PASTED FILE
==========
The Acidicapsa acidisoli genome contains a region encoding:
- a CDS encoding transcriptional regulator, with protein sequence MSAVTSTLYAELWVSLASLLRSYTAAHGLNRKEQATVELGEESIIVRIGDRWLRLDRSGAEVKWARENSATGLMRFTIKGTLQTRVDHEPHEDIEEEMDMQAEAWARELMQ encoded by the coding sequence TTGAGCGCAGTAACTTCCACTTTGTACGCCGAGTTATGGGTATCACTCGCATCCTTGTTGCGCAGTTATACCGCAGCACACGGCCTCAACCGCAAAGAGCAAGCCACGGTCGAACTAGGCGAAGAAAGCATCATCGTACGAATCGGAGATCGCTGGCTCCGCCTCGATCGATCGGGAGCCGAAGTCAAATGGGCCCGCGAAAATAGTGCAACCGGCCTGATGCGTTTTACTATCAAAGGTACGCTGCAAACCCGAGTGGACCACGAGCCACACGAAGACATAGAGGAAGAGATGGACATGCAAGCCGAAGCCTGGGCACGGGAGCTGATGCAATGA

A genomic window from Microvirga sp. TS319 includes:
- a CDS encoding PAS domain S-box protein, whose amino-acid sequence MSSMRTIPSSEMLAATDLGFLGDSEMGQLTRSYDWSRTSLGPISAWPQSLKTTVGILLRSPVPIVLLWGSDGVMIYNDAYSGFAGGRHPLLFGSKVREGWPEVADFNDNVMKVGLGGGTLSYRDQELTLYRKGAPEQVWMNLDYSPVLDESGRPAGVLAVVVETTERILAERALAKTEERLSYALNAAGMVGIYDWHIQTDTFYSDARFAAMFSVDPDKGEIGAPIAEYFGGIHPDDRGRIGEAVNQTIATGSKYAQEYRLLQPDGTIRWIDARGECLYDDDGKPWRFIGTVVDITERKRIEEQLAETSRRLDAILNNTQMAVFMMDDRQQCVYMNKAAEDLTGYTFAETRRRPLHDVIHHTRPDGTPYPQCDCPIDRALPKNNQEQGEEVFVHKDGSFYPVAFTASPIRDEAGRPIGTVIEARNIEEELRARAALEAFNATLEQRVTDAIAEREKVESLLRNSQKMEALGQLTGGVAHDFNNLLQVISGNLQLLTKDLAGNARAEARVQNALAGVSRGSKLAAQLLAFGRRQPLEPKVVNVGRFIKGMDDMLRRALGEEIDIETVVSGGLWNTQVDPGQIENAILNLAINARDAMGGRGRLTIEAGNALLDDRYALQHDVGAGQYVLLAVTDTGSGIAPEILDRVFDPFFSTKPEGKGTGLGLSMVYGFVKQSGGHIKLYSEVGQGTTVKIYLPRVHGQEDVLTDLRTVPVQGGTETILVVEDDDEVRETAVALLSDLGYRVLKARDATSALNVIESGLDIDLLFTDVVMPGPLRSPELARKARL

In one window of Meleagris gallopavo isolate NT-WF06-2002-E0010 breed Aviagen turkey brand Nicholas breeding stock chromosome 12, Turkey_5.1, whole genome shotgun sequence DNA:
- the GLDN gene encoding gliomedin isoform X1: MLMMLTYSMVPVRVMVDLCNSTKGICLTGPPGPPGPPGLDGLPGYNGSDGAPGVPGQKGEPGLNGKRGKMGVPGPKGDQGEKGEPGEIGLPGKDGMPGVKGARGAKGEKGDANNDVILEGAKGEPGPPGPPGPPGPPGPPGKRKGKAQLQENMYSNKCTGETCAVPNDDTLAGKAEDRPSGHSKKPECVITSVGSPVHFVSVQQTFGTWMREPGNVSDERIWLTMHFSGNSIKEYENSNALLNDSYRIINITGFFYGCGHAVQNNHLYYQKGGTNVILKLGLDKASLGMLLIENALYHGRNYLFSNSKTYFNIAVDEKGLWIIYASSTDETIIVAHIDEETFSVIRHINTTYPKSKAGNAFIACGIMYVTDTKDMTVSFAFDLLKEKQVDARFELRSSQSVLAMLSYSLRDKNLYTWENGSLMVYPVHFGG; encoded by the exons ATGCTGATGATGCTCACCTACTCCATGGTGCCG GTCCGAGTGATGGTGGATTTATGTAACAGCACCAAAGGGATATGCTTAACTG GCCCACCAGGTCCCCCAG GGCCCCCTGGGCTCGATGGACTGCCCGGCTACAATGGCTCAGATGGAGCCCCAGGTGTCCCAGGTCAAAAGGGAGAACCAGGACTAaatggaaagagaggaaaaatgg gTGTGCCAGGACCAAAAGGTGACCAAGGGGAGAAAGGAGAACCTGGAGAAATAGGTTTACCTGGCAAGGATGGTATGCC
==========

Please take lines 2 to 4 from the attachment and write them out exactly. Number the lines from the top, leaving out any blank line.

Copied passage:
- a CDS encoding transcriptional regulator, with protein sequence MSAVTSTLYAELWVSLASLLRSYTAAHGLNRKEQATVELGEESIIVRIGDRWLRLDRSGAEVKWARENSATGLMRFTIKGTLQTRVDHEPHEDIEEEMDMQAEAWARELMQ encoded by the coding sequence TTGAGCGCAGTAACTTCCACTTTGTACGCCGAGTTATGGGTATCACTCGCATCCTTGTTGCGCAGTTATACCGCAGCACACGGCCTCAACCGCAAAGAGCAAGCCACGGTCGAACTAGGCGAAGAAAGCATCATCGTACGAATCGGAGATCGCTGGCTCCGCCTCGATCGATCGGGAGCCGAAGTCAAATGGGCCCGCGAAAATAGTGCAACCGGCCTGATGCGTTTTACTATCAAAGGTACGCTGCAAACCCGAGTGGACCACGAGCCACACGAAGACATAGAGGAAGAGATGGACATGCAAGCCGAAGCCTGGGCACGGGAGCTGATGCAATGA

A genomic window from Microvirga sp. TS319 includes:
- a CDS encoding PAS domain S-box protein, whose amino-acid sequence MSSMRTIPSSEMLAATDLGFLGDSEMGQLTRSYDWSRTSLGPISAWPQSLKTTVGILLRSPVPIVLLWGSDGVMIYNDAYSGFAGGRHPLLFGSKVREGWPEVADFNDNVMKVGLGGGTLSYRDQELTLYRKGAPEQVWMNLDYSPVLDESGRPAGVLAVVVETTERILAERALAKTEERLSYALNAAGMVGIYDWHIQTDTFYSDARFAAMFSVDPDKGEIGAPIAEYFGGIHPDDRGRIGEAVNQTIATGSKYAQEYRLLQPDGTIRWIDARGECLYDDDGKPWRFIGTVVDITERKRIEEQLAETSRRLDAILNNTQMAVFMMDDRQQCVYMNKAAEDLTGYTFAETRRRPLHDVIHHTRPDGTPYPQCDCPIDRALPKNNQEQGEEVFVHKDGSFYPVAFTASPIRDEAGRPIGTVIEARNIEEELRARAALEAFNATLEQRVTDAIAEREKVESLLRNSQKMEALGQLTGGVAHDFNNLLQVISGNLQLLTKDLAGNARAEARVQNALAGVSRGSKLAAQLLAFGRRQPLEPKVVNVGRFIKGMDDMLRRALGEEIDIETVVSGGLWNTQVDPGQIENAILNLAINARDAMGGRGRLTIEAGNALLDDRYALQHDVGAGQYVLLAVTDTGSGIAPEILDRVFDPFFSTKPEGKGTGLGLSMVYGFVKQSGGHIKLYSEVGQGTTVKIYLPRVHGQEDVLTDLRTVPVQGGTETILVVEDDDEVRETAVALLSDLGYRVLKARDATSALNVIESGLDIDLLFTDVVMPGPLRSPELARKARL